November 19, 2021 | DLR expertise for space start-up

Aerospike engine from Pangea Aerospace trialled on DLR test stand

  • DLR has tested a MethaLox aerospike engine for the first time, on behalf of the start-up Pangea Aerospace.
  • The DLR and Pangea Aerospace teams successfully conducted several hot-run tests using the European Research and Technology Test Stand P8.
  • Aerospike technology promises significantly higher efficiency compared to conventional propulsion systems.
  • The unique test stand infrastructure at DLR’s Lampoldshausen site is a prerequisite for the development of groundbreaking European space propulsion systems.
  • Focus areas: Space, space propulsion, technology transfer

Unique test stands, comprehensive expertise and decades of experience – the Lampoldshausen site of the German Aerospace Center (Deutsches Zentrum für Luft- und Raumfahrt; DLR) specialises in developing and testing propulsion systems for spaceflight. Whether for the large launch vehicles of the Ariane family or the growing market of start-ups developing smaller rockets referred to as microlaunchers, the DLR Institute of Space Propulsion tests and qualifies technology demonstrators as well as entire rocket stages for launch into space. In November 2021, a DLR team investigated a very special engine on behalf of the Spanish start-up Pangea Aerospace. They successfully conducted hot-run tests of the world’s first additively manufactured MethaLox aerospike engine using the European Research and Technology Test Stand P8. Hot-run tests are comprehensive functional tests – an important step in preparing for a first flight.

Aerospike technology – great potential, a practical test for the first time

Aerospike technology makes groundbreaking engine designs possible. The nozzle is shaped like a spike, which allows it to adapt to different flight altitudes with much more flexibility. The technology promises to be 15 percent more efficient than conventional approaches, which also means that 15 percent less fuel would be needed to carry a given mass into orbit. For decades, aerospike technology has been considered a very promising potential solution. However, it is only now possible to implement it – thanks to new materials that can withstand higher temperatures and greater freedom in design through the use of additive manufacturing processes. For example, Pangea Aerospace was able to develop a new regenerative cooling system that uses cryogenic liquid oxygen and liquid methane. They pass through the cooling channels before being ignited in the engine’s combustion chamber. In this way, the engine is cooled down and so does not melt.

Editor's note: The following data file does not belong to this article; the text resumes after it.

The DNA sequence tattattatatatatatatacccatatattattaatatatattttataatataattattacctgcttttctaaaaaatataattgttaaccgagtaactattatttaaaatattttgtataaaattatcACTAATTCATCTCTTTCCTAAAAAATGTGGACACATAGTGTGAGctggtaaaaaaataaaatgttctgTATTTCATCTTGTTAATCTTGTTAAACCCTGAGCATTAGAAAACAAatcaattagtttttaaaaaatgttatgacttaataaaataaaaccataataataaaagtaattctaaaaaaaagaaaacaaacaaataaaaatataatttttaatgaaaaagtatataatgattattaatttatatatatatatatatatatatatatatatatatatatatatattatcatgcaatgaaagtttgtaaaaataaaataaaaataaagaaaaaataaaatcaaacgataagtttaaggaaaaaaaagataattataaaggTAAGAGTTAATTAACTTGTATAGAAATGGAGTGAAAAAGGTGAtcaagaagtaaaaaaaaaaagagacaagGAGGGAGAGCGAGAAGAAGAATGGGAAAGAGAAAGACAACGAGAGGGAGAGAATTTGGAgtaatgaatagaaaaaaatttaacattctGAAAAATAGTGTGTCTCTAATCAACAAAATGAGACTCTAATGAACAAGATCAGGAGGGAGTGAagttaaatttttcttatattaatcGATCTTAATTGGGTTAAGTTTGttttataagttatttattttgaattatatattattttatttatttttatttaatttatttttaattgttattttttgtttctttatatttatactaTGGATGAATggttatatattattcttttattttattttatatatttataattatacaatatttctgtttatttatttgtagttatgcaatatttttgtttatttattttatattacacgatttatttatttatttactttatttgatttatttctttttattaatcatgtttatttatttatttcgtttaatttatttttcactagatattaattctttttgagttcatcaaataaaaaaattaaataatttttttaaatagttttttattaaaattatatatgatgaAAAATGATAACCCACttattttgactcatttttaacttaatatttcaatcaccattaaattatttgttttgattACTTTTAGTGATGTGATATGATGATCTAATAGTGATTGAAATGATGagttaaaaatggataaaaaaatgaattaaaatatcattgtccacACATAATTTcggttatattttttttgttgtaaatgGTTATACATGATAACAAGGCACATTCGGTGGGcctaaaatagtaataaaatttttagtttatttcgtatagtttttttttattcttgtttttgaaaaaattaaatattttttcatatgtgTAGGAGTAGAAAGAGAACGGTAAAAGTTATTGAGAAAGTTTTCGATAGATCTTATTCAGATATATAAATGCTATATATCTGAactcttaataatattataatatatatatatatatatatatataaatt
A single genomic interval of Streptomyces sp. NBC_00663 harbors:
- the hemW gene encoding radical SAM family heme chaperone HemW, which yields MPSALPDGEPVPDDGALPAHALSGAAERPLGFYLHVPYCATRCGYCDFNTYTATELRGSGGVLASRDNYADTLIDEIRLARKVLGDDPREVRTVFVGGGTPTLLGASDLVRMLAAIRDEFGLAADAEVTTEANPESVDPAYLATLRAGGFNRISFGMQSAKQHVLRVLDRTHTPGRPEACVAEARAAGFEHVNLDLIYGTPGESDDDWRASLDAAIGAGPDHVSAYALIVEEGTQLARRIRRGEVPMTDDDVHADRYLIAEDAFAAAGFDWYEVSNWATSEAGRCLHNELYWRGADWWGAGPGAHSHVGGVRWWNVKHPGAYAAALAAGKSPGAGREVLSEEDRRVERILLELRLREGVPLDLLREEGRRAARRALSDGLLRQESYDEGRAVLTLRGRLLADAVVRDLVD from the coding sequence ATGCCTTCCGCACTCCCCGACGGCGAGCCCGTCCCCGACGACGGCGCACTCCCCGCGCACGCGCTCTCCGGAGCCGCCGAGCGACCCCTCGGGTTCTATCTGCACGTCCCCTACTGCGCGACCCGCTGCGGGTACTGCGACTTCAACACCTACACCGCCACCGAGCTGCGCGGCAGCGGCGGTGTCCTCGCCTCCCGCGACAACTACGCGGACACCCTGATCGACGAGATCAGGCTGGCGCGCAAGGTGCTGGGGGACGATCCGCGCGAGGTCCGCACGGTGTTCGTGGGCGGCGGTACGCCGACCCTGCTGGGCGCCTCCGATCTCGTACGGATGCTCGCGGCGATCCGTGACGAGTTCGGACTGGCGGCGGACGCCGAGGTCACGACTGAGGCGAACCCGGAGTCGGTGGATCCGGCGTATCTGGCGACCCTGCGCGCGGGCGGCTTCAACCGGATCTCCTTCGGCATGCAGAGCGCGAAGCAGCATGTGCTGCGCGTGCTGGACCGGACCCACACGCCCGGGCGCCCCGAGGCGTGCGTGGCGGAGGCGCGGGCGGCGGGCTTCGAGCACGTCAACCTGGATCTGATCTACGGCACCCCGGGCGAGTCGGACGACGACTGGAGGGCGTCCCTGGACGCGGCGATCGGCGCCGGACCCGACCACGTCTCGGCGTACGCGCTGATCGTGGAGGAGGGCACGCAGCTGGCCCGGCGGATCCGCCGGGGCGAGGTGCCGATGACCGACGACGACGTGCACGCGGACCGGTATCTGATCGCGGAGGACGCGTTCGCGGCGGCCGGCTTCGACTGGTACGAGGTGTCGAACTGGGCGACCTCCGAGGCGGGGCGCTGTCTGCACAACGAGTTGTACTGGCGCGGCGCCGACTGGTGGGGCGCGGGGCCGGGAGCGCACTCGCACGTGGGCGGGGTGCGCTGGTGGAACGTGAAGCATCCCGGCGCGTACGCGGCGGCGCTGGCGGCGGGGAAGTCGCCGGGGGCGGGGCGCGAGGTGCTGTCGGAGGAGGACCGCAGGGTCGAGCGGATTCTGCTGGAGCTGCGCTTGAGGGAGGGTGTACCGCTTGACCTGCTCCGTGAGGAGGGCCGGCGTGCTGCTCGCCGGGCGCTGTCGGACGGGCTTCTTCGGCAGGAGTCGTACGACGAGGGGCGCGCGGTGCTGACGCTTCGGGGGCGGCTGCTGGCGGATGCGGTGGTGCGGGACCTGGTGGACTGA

MethaLox aerospike engine during a hot-run test
On behalf of the Spanish start-up Pangea Aeorospace, a team from DLR carried out a successful hot-run test of the world's first additively manufactured MethaLox aerospike engine at the European Research and Technology Test Stand P8.

Pangea Aerospace

A total of four test runs provided an initial insight into how the aerospike technology works in practice. In each case, the engine fired for around 60 seconds. With its test facilities, which are unique in Europe, DLR is playing a key role in supporting the successful development of future-proof and efficient space propulsion systems. The aim is to ensure that space transport is as competitive as possible and to continue to guarantee access to space for European companies and research institutions.

Focus on the next generation of engines

"The P8 Test Stand is a unique facility in Europe for preparing such technologies for competitive launch vehicles. With it, DLR is making a significant contribution to the development of innovative engine concepts in Europe," emphasises Stefan Schlechtriem, Director of the DLR Institute of Space Propulsion. During tests on the P8 Test Stand, the values of more than 200 parameters can be recorded. All operating conditions and flight loads possible in use can be simulated under almost real-world conditions.

Test Stand P8 – bringing technologies into use

The European Research and Technology Test Stand P8 at DLR in Lampoldshausen has been a reliable platform for engine development for more than 25 years. Every year, engineers test technology demonstrators there on around 80 test days. The work on liquid-chemical space propulsion systems covers the entire spectrum of Technology Readiness Levels (TRLs) one to nine – from the functional principles to testing and qualification for use.


Anja Kaboth

Corporate Communications Lampoldshausen
German Aerospace Center (DLR)
Corporate Communications
Im Langen Grund, 74239 Hardthausen
Tel: +49 6298 28-201

Prof. Dr. Stefan Schlechtriem

German Aerospace Center (DLR)
Institute of Space Propulsion
Im Langen Grund, 74239 Hardthausen